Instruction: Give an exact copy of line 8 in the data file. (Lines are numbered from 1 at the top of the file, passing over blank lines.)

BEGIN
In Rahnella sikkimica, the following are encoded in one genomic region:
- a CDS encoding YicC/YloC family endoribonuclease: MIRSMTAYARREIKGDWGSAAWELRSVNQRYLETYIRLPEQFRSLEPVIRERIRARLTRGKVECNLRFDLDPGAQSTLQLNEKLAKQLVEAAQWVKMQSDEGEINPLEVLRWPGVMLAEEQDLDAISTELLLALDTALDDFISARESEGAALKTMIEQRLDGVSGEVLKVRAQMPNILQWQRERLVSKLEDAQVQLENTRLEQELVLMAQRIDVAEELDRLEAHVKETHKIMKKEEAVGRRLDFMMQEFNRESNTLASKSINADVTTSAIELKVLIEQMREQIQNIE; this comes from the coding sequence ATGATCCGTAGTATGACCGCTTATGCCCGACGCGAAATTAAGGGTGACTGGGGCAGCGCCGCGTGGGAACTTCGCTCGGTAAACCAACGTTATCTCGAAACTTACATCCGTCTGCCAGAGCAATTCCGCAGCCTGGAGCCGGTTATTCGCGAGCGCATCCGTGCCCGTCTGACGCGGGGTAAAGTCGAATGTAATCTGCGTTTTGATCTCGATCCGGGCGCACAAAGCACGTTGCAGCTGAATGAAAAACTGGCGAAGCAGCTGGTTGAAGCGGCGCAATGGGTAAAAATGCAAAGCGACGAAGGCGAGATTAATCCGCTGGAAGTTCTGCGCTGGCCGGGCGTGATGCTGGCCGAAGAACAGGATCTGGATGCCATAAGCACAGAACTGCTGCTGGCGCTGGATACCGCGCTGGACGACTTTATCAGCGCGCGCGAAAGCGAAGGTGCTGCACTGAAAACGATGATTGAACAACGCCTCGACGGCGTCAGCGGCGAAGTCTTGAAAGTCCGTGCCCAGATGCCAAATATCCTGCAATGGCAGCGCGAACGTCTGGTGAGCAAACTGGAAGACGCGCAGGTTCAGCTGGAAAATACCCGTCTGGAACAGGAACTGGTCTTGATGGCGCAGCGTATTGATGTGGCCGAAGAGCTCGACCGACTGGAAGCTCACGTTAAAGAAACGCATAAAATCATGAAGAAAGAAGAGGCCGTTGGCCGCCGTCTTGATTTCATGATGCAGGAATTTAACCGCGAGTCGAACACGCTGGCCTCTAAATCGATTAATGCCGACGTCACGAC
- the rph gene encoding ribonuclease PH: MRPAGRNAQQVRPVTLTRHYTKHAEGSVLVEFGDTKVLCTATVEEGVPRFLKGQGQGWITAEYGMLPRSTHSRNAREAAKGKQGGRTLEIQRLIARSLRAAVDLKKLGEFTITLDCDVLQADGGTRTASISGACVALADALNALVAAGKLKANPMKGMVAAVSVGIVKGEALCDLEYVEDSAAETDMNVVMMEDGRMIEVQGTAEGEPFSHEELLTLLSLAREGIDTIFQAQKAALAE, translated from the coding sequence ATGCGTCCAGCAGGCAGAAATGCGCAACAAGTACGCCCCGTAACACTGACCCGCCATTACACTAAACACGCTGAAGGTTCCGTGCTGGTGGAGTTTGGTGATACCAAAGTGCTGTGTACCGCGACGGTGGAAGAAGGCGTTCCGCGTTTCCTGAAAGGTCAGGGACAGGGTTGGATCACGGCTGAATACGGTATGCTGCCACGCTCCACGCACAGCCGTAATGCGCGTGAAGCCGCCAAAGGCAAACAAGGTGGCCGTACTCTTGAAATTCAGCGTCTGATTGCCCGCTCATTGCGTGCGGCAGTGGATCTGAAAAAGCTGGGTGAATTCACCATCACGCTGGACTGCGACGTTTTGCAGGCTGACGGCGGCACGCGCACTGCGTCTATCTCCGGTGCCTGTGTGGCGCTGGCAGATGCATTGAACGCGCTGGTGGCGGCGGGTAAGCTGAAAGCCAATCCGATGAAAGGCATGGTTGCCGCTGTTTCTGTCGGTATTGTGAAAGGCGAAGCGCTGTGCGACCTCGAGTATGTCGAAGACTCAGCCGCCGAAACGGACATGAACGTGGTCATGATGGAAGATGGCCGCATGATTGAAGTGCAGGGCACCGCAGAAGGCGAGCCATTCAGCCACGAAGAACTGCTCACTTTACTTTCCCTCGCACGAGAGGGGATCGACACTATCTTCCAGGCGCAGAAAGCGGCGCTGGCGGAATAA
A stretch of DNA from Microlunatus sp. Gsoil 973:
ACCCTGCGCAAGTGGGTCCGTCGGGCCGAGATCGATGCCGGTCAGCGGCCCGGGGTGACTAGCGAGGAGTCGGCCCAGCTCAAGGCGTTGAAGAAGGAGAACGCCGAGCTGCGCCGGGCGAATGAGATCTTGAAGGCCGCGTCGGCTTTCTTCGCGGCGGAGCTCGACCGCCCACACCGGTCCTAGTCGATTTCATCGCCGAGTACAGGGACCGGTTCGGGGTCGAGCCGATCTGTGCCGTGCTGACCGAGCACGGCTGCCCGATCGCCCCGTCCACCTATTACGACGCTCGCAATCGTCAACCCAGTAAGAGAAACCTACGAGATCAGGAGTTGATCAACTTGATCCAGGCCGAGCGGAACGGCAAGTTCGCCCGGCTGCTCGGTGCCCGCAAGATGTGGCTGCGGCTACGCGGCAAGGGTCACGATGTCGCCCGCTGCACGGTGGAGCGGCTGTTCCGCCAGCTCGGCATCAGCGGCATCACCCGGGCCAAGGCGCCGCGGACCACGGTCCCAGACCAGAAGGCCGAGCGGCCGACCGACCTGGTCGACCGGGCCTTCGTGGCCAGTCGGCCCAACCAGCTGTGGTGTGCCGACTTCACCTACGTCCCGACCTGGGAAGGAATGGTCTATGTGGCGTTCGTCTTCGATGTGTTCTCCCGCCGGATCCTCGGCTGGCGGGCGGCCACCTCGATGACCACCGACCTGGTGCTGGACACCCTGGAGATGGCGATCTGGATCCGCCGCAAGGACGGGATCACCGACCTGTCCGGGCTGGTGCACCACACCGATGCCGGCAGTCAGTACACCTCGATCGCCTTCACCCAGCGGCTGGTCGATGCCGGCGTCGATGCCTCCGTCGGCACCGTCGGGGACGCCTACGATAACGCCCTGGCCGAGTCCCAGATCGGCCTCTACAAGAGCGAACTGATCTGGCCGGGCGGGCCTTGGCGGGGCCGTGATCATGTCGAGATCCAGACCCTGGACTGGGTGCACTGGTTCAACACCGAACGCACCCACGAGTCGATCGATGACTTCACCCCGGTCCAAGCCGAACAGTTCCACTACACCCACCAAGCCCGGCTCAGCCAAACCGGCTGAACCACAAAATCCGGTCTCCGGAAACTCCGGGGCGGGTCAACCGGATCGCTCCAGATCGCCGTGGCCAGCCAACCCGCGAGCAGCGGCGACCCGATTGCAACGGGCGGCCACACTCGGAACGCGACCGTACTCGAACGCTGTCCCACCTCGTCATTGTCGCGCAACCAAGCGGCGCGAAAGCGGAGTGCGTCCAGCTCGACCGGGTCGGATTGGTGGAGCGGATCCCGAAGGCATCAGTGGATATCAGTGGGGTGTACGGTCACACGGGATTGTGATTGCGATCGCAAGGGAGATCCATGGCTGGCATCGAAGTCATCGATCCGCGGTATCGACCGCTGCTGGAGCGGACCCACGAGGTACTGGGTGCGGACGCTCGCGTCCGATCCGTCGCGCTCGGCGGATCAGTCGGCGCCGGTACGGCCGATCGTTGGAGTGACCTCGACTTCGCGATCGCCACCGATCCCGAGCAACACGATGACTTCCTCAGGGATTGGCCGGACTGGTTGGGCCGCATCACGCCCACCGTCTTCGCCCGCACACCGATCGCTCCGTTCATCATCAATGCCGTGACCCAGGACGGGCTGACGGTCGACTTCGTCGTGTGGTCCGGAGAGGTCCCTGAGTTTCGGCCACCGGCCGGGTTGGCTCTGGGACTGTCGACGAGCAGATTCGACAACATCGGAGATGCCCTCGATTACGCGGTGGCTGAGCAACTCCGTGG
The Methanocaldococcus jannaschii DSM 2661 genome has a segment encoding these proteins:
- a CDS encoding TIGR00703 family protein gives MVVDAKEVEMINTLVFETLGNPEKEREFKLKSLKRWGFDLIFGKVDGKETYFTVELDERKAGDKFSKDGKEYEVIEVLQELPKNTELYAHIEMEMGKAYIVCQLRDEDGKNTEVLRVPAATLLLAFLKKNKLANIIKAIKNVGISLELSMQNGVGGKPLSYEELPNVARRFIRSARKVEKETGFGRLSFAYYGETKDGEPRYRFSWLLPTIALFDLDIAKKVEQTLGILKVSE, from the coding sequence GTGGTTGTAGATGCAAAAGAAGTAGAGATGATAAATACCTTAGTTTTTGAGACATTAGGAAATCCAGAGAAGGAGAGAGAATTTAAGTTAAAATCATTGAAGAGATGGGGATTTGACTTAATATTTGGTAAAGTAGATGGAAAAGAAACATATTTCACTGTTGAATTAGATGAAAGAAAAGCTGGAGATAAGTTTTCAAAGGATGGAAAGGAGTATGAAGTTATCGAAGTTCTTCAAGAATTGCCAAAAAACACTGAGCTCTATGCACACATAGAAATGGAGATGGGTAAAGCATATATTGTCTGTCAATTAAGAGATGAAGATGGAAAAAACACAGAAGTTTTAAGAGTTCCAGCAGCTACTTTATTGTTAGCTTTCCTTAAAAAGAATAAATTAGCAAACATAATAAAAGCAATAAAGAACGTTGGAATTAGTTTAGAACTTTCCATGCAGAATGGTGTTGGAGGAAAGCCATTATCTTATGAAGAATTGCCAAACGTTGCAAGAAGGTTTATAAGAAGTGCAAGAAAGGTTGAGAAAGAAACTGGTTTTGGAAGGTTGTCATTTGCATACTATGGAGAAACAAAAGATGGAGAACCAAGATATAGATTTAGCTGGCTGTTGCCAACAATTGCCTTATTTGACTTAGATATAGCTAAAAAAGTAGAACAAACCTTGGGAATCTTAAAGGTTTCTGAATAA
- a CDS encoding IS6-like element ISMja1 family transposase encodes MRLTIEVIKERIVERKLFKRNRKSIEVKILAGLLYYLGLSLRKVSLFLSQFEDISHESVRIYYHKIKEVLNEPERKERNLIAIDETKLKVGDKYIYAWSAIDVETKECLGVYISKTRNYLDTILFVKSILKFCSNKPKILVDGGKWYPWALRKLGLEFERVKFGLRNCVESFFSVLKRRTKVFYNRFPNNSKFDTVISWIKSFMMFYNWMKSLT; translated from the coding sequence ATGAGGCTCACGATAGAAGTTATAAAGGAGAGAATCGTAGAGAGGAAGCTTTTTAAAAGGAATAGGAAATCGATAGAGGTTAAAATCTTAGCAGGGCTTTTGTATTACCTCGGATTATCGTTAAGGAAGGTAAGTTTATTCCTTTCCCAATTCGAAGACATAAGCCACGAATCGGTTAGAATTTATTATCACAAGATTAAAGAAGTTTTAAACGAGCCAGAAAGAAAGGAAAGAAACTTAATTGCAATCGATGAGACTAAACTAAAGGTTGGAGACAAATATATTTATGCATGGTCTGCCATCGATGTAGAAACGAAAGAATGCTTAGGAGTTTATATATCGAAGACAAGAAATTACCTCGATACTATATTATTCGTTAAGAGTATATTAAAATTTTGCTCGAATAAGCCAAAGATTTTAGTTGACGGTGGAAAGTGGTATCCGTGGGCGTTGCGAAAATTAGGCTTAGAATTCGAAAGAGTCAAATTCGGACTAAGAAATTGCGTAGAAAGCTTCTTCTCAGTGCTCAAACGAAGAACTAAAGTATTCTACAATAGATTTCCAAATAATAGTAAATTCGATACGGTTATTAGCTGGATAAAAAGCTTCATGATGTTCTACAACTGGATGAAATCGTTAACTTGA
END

- a CDS encoding IS6-like element ISMja1 family transposase encodes MRLTIEVIKERIVERKLFKRNRKSIEVKILAGLLYYLGLSLRKVSLFLSQFEDISHESVRIYYHKIKEVLNEPERKERNLIAIDETKLKVGDKYIYAWSAIDVETKECLGVYISKTRNYLDTILFVKSILKFCSNKPKILVDGGKWYPWALRKLGLEFERVKFGLRNCVESFFSVLKRRTKVFYNRFPNNSKFDTVISWIKSFMMFYNWMKSLT; translated from the coding sequence ATGAGGCTCACGATAGAAGTTATAAAGGAGAGAATCGTAGAGAGGAAGCTTTTTAAAAGGAATAGGAAATCGATAGAGGTTAAAATCTTAGCAGGGCTTTTGTATTACCTCGGATTATCGTTAAGGAAGGTAAGTTTATTCCTTTCCCAATTCGAAGACATAAGCCACGAATCGGTTAGAATTTATTATCACAAGATTAAAGAAGTTTTAAACGAGCCAGAAAGAAAGGAAAGAAACTTAATTGCAATCGATGAGACTAAACTAAAGGTTGGAGACAAATATATTTATGCATGGTCTGCCATCGATGTAGAAACGAAAGAATGCTTAGGAGTTTATATATCGAAGACAAGAAATTACCTCGATACTATATTATTCGTTAAGAGTATATTAAAATTTTGCTCGAATAAGCCAAAGATTTTAGTTGACGGTGGAAAGTGGTATCCGTGGGCGTTGCGAAAATTAGGCTTAGAATTCGAAAGAGTCAAATTCGGACTAAGAAATTGCGTAGAAAGCTTCTTCTCAGTGCTCAAACGAAGAACTAAAGTATTCTACAATAGATTTCCAAATAATAGTAAATTCGATACGGTTATTAGCTGGATAAAAAGCTTCATGATGTTCTACAACTGGATGAAATCGTTAACTTGA